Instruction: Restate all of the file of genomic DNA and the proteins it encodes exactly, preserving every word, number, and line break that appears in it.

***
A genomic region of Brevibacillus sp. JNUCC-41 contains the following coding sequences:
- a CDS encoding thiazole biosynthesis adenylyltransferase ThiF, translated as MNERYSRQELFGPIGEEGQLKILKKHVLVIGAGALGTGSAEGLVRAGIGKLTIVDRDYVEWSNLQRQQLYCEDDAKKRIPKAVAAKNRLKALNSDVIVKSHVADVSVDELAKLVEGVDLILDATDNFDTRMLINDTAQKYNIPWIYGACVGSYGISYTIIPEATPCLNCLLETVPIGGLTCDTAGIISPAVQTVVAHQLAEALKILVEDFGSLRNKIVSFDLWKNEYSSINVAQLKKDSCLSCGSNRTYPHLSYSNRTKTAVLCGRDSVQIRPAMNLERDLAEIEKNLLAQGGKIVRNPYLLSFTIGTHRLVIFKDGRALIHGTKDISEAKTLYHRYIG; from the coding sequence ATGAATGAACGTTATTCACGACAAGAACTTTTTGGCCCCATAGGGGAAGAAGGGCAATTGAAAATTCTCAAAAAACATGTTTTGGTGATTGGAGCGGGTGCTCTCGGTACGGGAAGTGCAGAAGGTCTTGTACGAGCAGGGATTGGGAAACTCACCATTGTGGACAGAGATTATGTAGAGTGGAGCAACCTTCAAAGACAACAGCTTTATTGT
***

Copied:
A genomic region of Brevibacillus sp. JNUCC-41 contains the following coding sequences:
- a CDS encoding thiazole biosynthesis adenylyltransferase ThiF, translated as MNERYSRQELFGPIGEEGQLKILKKHVLVIGAGALGTGSAEGLVRAGIGKLTIVDRDYVEWSNLQRQQLYCEDDAKKRIPKAVAAKNRLKALNSDVIVKSHVADVSVDELAKLVEGVDLILDATDNFDTRMLINDTAQKYNIPWIYGACVGSYGISYTIIPEATPCLNCLLETVPIGGLTCDTAGIISPAVQTVVAHQLAEALKILVEDFGSLRNKIVSFDLWKNEYSSINVAQLKKDSCLSCGSNRTYPHLSYSNRTKTAVLCGRDSVQIRPAMNLERDLAEIEKNLLAQGGKIVRNPYLLSFTIGTHRLVIFKDGRALIHGTKDISEAKTLYHRYIG; from the coding sequence ATGAATGAACGTTATTCACGACAAGAACTTTTTGGCCCCATAGGGGAAGAAGGGCAATTGAAAATTCTCAAAAAACATGTTTTGGTGATTGGAGCGGGTGCTCTCGGTACGGGAAGTGCAGAAGGTCTTGTACGAGCAGGGATTGGGAAACTCACCATTGTGGACAGAGATTATGTAGAGTGGAGCAACCTTCAAAGACAACAGCTTTATTGT